may be you're kind a movie, but when I watched this movie I thought:
"Damn! This movie is silly!" I often enjoy action movies, but it must
be well done. The CGI effects done for the air plane scene, looks like
it's been done with some Microsoft product.
The humor they're trying to use or say, fail every time or has been done before. I don't say an action movie must contain humor, but when it does, it's also must be good.
I haven't watched the first movie, but the story in this one.... I could write it on one page.
Anyway, I will see this movie as a commercial for Audi, Panasonic and Nokia, and it's clearly true :p
Lets start of with saying I loved the first transporter movie. It was
interesting, kept me watching, had some variation in it, .. It was a
And of course I expected nothing less of the sequel. It was easy, all they had to do was stick to their formula. I can only guess that someone important to the first script killed himself, thus leaving his legacy to be screwed over by some ignorant *generic insult here* responsible for writing every Hollywood action movie. (pardon my choice of words.)
Transporter 2 starts with one assignment and that one assignment is what the rest of the movie is about. Like any action hero, he becomes the underdog, tracks down his enemy and succeeds wonderfully in his attempts. Lots of car stunts (some slightly over the top.. The one with the crane really lacks credibility) and lots of fighting. The later made me realize that these days, dance oriented movies still exist. A new and updated version that is! The dances are made to appear like "Fights to the Death" but in the end, its still a dance. And usually I can live with that.. But this was again just ever so slightly over the top. The whole fire hose scene for example! A sequel wouldn't be a sequel if it didn't involve parts of the first movie. And this is a sequel! He drives .. cars .. and its the same person driving .. ... OK, this might appear a bit thin to really call it a sequel! ... So they poured in another character (more of a caricature to be honest) from the first movie & there we go :) We have a sequel. And this time.. he s in Miami!! Exciting isn't it! well, no! Its where any action movie happens these days! I was happy at the time of Transporter (one) to see an action movie set in France, inundated in French culture, that was new. But thats one of the aspects they decided to change in the sequel. Why move to Miami? It seems quite simple to me.. I'd guess to appeal to the general American public. I hope it worked! I was disappointed anyway. The story lacked the twists the first one had and the whole plot engine .. was OK, but not genius, or fresh for that matter.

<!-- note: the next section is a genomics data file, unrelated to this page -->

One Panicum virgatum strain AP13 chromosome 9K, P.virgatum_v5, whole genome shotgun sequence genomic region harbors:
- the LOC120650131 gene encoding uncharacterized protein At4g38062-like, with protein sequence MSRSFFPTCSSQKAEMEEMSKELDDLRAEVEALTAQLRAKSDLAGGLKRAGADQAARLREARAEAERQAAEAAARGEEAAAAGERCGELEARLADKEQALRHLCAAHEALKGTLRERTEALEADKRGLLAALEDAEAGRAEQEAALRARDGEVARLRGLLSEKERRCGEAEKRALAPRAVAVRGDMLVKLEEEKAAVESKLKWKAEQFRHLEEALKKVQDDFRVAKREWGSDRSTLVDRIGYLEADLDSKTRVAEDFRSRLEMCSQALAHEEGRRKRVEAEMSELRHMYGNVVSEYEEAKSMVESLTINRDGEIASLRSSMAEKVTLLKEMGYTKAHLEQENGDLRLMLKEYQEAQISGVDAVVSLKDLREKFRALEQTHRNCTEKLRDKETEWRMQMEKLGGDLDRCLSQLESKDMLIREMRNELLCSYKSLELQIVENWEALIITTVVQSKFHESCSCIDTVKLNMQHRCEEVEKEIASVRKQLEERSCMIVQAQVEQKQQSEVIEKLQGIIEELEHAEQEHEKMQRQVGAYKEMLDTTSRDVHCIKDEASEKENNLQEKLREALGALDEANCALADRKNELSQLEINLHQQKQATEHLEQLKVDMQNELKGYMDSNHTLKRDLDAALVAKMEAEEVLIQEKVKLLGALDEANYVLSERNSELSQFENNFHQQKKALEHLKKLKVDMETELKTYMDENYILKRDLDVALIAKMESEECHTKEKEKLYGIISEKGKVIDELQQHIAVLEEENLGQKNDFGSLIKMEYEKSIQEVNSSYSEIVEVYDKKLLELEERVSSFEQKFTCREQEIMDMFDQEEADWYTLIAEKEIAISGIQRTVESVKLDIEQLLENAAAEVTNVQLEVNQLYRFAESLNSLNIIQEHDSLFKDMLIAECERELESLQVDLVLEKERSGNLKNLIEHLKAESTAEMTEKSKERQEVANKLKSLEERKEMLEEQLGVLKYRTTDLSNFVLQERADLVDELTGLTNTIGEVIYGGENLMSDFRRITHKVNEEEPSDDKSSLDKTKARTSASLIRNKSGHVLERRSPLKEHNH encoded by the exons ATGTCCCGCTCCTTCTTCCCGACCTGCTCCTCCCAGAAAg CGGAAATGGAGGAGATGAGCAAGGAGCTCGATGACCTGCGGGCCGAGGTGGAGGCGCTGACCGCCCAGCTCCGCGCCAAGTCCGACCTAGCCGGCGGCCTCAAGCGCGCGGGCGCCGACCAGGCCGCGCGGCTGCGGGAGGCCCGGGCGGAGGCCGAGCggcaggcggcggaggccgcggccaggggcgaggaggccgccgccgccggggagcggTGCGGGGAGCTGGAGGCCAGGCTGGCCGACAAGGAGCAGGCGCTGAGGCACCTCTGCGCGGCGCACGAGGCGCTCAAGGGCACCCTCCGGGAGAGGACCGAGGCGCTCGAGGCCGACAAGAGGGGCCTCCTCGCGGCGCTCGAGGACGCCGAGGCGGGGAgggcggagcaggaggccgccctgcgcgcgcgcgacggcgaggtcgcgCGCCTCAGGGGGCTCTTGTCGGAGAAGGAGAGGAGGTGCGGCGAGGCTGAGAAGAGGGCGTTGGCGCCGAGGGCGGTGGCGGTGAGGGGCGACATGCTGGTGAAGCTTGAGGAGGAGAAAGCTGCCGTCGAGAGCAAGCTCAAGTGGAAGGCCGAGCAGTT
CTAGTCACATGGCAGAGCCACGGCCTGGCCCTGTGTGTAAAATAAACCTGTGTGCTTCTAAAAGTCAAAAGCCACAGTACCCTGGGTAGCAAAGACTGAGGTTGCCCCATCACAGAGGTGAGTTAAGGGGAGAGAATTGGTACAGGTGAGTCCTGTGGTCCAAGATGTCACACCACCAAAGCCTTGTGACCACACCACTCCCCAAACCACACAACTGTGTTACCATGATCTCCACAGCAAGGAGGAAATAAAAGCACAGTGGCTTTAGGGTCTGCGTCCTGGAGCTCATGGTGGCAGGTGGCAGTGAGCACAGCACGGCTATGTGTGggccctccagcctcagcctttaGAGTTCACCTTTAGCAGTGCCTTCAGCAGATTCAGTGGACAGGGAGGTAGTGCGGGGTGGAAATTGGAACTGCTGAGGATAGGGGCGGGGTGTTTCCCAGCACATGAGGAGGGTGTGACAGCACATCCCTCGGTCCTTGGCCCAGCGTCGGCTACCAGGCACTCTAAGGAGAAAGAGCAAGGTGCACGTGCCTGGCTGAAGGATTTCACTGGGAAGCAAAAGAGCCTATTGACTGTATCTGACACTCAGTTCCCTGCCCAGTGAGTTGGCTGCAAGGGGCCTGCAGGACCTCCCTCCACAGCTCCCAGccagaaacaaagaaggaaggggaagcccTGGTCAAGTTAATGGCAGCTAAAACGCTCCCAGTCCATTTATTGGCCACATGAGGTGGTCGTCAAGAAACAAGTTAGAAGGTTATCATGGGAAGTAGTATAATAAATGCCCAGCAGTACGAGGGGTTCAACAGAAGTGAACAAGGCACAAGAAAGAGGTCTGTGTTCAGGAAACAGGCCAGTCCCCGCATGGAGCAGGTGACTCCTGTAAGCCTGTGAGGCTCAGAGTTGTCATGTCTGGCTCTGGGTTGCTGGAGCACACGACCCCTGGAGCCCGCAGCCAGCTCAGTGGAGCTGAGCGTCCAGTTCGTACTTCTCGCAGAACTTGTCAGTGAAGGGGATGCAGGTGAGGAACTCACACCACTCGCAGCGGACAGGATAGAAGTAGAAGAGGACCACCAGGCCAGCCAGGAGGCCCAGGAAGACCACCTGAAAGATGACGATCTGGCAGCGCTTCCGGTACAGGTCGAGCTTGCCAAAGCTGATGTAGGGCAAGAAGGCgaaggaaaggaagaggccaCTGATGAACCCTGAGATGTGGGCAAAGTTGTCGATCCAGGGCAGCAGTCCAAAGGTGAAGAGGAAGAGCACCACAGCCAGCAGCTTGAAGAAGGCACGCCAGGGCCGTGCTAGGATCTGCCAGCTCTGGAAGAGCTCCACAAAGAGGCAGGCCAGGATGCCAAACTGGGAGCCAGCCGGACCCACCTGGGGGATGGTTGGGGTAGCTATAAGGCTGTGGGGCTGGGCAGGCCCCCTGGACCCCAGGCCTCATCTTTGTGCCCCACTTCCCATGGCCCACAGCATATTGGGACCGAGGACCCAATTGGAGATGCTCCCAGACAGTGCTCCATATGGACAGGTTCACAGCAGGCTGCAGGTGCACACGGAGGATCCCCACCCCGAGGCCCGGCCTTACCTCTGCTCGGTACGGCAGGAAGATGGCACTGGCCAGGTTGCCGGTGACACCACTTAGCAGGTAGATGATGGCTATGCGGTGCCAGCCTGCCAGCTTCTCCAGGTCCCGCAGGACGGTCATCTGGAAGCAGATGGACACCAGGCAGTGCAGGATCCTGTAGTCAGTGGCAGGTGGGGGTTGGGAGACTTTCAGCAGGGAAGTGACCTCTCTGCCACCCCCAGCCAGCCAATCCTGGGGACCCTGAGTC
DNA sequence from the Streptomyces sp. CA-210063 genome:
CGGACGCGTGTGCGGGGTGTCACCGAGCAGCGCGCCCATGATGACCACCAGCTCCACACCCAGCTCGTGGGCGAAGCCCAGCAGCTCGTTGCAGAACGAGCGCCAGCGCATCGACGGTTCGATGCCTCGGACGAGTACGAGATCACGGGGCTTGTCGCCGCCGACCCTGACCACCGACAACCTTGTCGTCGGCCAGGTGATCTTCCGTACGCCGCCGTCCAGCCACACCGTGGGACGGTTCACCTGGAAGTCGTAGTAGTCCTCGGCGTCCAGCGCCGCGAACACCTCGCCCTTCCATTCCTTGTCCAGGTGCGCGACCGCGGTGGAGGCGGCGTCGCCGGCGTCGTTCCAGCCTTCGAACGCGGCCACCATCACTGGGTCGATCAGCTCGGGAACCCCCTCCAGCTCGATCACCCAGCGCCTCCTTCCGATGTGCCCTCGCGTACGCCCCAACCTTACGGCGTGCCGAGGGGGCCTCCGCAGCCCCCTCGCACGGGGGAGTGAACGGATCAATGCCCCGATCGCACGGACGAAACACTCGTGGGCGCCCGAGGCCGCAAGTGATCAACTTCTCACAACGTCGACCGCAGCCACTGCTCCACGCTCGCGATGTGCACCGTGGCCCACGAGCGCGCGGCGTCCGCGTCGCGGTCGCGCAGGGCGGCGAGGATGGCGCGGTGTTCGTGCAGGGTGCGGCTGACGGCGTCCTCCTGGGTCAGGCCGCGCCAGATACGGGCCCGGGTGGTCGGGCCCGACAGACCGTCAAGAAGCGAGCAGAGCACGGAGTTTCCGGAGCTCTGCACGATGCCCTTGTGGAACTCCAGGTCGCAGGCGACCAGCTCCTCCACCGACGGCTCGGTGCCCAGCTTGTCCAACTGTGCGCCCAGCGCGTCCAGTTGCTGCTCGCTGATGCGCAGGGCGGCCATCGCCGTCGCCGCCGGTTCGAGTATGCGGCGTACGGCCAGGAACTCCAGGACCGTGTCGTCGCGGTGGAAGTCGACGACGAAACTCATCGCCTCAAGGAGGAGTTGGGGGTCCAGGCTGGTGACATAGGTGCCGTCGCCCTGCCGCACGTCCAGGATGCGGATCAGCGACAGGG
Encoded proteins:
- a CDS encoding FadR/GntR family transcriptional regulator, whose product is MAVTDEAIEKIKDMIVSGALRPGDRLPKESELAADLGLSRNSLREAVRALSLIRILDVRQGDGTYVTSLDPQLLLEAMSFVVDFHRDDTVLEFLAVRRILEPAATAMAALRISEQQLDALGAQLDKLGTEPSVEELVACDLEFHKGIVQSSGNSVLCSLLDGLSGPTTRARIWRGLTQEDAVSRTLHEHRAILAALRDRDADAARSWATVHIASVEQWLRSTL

In the end, I'm not saying that "The Transporter 2" is a bad movie.. Its just that I had expected A Lot more. Maybe its right to say they just "sold out"!
The first transporter, a brilliant film. An almost unexpected hit. The plot not too far out, the action sequences not too far out and certainly believable. Hollywood sees a chance to make some money and thinks it can do better, puts up lots of money and obviously wants to call the shots. Hey presto - a sequel too far! With too much CGI work for its own good and action sequences that are like doggy doo-doo from Chine, just a little too far fetched. Statham is his usual superb self again, then I have never seen a bad performance from him to date. If you like your action sequences written and directed by Hans Christian Anderson and produced on an X Box you'll love it. Better rent the first one again than this one.